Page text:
Victim: GOP candidate needs to ‘come to Jesus’ and blast sex abuse
A victim of pedophilia is calling on a Senate candidate from Wisconsin to speak out against the Catholic church diocese where his abuse occurred.
Ron Johnson is vying for Sen. Russ Feingold’s job but hit a snag Monday when video surfaced of him testifying against a bill, which was later defeated, that would have given additional rights to children who were victims of abuse by public and private organizations.
In his diary at Daily Kos, Jud Lounsbury wrote:
Johnson was there to oppose the so-call Child Victims Bill, which would have made it easier to go after child predators. Under Wisconsin current law, many children do not come forward until after the statute of limitations has expired– this law would have made exceptions in such circumstances.
From the Green Bay Diocese Finance Council perspective, this meant that many more child victims of predator priests would come forward and that they would be forced to deal with more law suits. And more law suits mean spending more money, which Johnson and the Finance Council obviously opposed.
Usually, though, such institutions will try to kill such legislation quietly behind the scenes. Rarely do we see someone like Johnson defend such an unseemly position.
As a part of his testimony, Johnson asked, “I think its a valid question to ask if the employer of the perpetrator should also be severely damaged, possibly destroyed, in a legitimate desire for justice?”
The Survivors Network of those Abused by Priests (SNAP) has accused officials in the Green Bay diocese of covering up sex crimes.
According to the Green Bay diocese, as of 2004, 51 clergy were determined by church authorities to have assaulted children over the past several decades, 18 of them Norbertine clerics, which makes the Green Bay diocese one of the highest concentrations of clerical offenders in the country.
SNAP leaders have repeatedly called on the Green Bay diocese to release the records, identities and settlement locations of all 51 clergy, and any clergy identified since 2004 to have sexually assaulted or abused children. Bishop David Zubik, during his brief tenure as bishop, repeatedly refused the group’s request. The diocese also continues to house and hide in undisclosed locations an unknown number of clergy who have molested children.
Documents were also released this year from the Norbertine religious order, headquartered in the diocese and under the supervision of the Green Bay bishop, detailing their policy of hiding and transferring known sex offenders.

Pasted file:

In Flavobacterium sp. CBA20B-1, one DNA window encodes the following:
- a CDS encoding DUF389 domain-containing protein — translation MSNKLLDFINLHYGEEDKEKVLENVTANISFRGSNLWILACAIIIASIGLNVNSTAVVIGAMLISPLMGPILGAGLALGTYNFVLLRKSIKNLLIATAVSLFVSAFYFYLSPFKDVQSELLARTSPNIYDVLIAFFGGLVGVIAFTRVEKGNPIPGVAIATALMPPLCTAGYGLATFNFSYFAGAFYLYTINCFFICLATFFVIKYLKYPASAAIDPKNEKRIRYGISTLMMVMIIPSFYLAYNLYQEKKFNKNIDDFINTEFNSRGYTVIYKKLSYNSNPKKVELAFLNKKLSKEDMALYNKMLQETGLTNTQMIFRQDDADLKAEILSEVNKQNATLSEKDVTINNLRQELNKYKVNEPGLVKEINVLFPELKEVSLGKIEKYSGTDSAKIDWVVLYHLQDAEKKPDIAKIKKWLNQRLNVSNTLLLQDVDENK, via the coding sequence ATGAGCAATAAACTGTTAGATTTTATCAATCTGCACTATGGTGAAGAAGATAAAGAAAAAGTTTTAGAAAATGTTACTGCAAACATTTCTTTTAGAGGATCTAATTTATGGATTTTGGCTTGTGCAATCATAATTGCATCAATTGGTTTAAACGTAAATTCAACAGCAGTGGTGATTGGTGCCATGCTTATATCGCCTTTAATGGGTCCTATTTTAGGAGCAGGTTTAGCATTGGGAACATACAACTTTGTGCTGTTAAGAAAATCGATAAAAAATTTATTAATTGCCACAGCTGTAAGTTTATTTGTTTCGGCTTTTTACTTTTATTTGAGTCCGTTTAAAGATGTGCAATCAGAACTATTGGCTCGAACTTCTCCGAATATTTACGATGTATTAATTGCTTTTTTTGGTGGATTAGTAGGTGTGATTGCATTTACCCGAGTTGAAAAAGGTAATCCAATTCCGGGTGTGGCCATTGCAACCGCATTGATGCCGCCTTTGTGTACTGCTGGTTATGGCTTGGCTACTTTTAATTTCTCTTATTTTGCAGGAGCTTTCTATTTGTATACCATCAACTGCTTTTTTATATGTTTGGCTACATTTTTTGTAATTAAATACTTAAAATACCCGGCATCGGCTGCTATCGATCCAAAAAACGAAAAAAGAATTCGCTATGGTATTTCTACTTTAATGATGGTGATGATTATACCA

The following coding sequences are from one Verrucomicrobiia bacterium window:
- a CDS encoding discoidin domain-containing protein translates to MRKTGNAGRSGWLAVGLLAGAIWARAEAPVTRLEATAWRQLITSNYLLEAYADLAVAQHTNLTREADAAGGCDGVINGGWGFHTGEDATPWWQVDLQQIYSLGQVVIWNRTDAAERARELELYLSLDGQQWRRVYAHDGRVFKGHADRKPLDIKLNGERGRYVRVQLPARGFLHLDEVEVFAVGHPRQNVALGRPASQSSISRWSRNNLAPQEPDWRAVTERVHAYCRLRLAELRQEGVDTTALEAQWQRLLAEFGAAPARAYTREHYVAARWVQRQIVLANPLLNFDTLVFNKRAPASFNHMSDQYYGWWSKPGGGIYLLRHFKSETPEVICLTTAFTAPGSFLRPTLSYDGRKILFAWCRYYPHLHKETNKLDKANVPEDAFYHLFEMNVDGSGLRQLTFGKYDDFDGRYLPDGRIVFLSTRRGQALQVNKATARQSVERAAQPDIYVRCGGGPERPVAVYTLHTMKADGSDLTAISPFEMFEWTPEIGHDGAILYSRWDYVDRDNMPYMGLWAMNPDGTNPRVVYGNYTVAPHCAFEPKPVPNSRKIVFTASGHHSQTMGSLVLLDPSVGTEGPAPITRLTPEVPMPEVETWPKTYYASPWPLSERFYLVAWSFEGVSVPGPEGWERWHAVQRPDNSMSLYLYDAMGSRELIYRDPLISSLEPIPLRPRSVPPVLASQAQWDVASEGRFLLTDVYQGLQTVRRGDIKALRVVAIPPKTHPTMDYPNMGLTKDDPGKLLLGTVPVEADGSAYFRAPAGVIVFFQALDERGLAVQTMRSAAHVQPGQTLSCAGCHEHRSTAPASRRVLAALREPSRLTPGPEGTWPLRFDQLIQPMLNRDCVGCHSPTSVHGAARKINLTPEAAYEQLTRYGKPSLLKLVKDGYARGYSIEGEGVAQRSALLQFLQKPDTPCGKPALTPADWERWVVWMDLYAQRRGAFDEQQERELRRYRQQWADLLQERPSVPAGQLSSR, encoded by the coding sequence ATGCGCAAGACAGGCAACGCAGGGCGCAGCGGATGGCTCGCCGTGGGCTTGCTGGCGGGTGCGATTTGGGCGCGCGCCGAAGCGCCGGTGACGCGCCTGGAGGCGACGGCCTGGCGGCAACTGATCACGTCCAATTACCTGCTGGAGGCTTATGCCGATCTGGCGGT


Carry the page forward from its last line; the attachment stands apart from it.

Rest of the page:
After SNAP promised a press conference demanding that Johnson call on the diocese to be more transparent, the candidate released a statement.
Johnson’s campaign released a statement in which the Republican candidate called on diocese officials to “provide the utmost transparency,” saying it would help answer any lingering questions from child-abuse victims and others.
SNAP spokesman Peter Isely said he approved of Johnson’s sentiment but said Johnson should also have told the diocese to stop blocking the release of the names of other clergy members accused of abuse.
Todd Merryfield was a victim of abuse at the hands of a priest in the Green Bay diocese when he was younger. Merryfield reacted Wednesday to the revelations that Johnson had testified against the Child Victims Act.
“I found out about everything last night near about 10:00,” Merryfield told MSNBC’s Keith Olbermann. “I’ve been a huge Johnson supporter since he announced his candidacy, and I’ll tell you, last night, I was — I was really — I was taken aback at his position on this.”
“If it wasn’t so tragic, Keith, it would be laughable,” he said.
Merryfield called Johnson’s latest call for transparency “a little light.”
“Well, gee, the Green Bay diocese has been talking transparency for quite sometime now. And there are — there are 51 individuals out there that they refuse to release the identities of that have had allegations against them. They may be active clergy members out in the community — somebody may be being abused as we speak right now and we don’t know,” Merryfield continued.
“To come out with this — this weak response of, you know, just — that they need to come out with complete transparency, that doesn’t show the outrage that I would expect from someone in his position on something that is so critical as this Child Victims Act,” he said.
“This is a great opportunity for Mr. Johnson to come out — and for lack of a better term — have his come to Jesus moment and say, ‘You know what? I reconsider what I stated in that testimony and I am going to be very forceful and do whatever I can to make the Catholic diocese or the Green Bay diocese come through and do the right thing,'” said Merryfield.
This video is from MSNBC’s Countdown, broadcast Sept. 29, 2010.